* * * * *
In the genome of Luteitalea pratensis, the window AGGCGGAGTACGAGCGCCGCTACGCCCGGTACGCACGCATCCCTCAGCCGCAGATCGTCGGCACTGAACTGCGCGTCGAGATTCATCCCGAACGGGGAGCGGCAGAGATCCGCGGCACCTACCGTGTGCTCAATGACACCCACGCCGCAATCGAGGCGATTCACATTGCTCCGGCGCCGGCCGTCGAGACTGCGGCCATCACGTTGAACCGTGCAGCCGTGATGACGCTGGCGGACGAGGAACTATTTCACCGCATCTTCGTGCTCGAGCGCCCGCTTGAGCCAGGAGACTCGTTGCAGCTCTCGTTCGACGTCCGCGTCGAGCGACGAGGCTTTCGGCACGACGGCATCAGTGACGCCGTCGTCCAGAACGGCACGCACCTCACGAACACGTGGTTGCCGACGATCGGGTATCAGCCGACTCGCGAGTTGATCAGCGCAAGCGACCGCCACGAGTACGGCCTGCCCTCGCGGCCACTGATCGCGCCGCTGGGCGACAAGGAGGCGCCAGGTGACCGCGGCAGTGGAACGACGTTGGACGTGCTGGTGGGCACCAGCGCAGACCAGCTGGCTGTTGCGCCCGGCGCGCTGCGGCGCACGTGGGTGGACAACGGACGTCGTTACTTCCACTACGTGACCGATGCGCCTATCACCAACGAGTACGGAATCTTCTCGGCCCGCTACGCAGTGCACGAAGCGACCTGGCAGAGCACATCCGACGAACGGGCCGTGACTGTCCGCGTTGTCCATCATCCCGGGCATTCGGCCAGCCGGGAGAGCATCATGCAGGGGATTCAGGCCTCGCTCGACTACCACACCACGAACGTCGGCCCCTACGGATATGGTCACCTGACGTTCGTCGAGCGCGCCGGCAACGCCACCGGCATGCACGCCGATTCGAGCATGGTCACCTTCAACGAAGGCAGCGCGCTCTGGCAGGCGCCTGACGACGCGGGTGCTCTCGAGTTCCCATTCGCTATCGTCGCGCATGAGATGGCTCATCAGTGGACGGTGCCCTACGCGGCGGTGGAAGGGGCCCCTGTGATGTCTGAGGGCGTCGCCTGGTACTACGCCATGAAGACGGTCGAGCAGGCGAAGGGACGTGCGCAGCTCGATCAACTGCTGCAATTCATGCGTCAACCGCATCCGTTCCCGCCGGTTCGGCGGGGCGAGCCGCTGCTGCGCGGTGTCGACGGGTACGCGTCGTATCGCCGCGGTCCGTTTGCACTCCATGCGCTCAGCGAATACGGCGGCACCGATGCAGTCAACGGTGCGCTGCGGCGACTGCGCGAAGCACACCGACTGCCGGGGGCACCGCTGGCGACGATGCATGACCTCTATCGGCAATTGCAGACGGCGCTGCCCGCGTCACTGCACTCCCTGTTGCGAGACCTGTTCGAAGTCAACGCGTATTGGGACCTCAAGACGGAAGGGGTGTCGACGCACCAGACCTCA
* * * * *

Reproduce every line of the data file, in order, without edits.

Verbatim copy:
In the genome of Luteitalea pratensis, the window AGGCGGAGTACGAGCGCCGCTACGCCCGGTACGCACGCATCCCTCAGCCGCAGATCGTCGGCACTGAACTGCGCGTCGAGATTCATCCCGAACGGGGAGCGGCAGAGATCCGCGGCACCTACCGTGTGCTCAATGACACCCACGCCGCAATCGAGGCGATTCACATTGCTCCGGCGCCGGCCGTCGAGACTGCGGCCATCACGTTGAACCGTGCAGCCGTGATGACGCTGGCGGACGAGGAACTATTTCACCGCATCTTCGTGCTCGAGCGCCCGCTTGAGCCAGGAGACTCGTTGCAGCTCTCGTTCGACGTCCGCGTCGAGCGACGAGGCTTTCGGCACGACGGCATCAGTGACGCCGTCGTCCAGAACGGCACGCACCTCACGAACACGTGGTTGCCGACGATCGGGTATCAGCCGACTCGCGAGTTGATCAGCGCAAGCGACCGCCACGAGTACGGCCTGCCCTCGCGGCCACTGATCGCGCCGCTGGGCGACAAGGAGGCGCCAGGTGACCGCGGCAGTGGAACGACGTTGGACGTGCTGGTGGGCACCAGCGCAGACCAGCTGGCTGTTGCGCCCGGCGCGCTGCGGCGCACGTGGGTGGACAACGGACGTCGTTACTTCCACTACGTGACCGATGCGCCTATCACCAACGAGTACGGAATCTTCTCGGCCCGCTACGCAGTGCACGAAGCGACCTGGCAGAGCACATCCGACGAACGGGCCGTGACTGTCCGCGTTGTCCATCATCCCGGGCATTCGGCCAGCCGGGAGAGCATCATGCAGGGGATTCAGGCCTCGCTCGACTACCACACCACGAACGTCGGCCCCTACGGATATGGTCACCTGACGTTCGTCGAGCGCGCCGGCAACGCCACCGGCATGCACGCCGATTCGAGCATGGTCACCTTCAACGAAGGCAGCGCGCTCTGGCAGGCGCCTGACGACGCGGGTGCTCTCGAGTTCCCATTCGCTATCGTCGCGCATGAGATGGCTCATCAGTGGACGGTGCCCTACGCGGCGGTGGAAGGGGCCCCTGTGATGTCTGAGGGCGTCGCCTGGTACTACGCCATGAAGACGGTCGAGCAGGCGAAGGGACGTGCGCAGCTCGATCAACTGCTGCAATTCATGCGTCAACCGCATCCGTTCCCGCCGGTTCGGCGGGGCGAGCCGCTGCTGCGCGGTGTCGACGGGTACGCGTCGTATCGCCGCGGTCCGTTTGCACTCCATGCGCTCAGCGAATACGGCGGCACCGATGCAGTCAACGGTGCGCTGCGGCGACTGCGCGAAGCACACCGACTGCCGGGGGCACCGCTGGCGACGATGCATGACCTCTATCGGCAATTGCAGACGGCGCTGCCCGCGTCACTGCACTCCCTGTTGCGAGACCTGTTCGAAGTCAACGCGTATTGGGACCTCAAGACGGAAGGGGTGTCGACGCACCAGACCTCA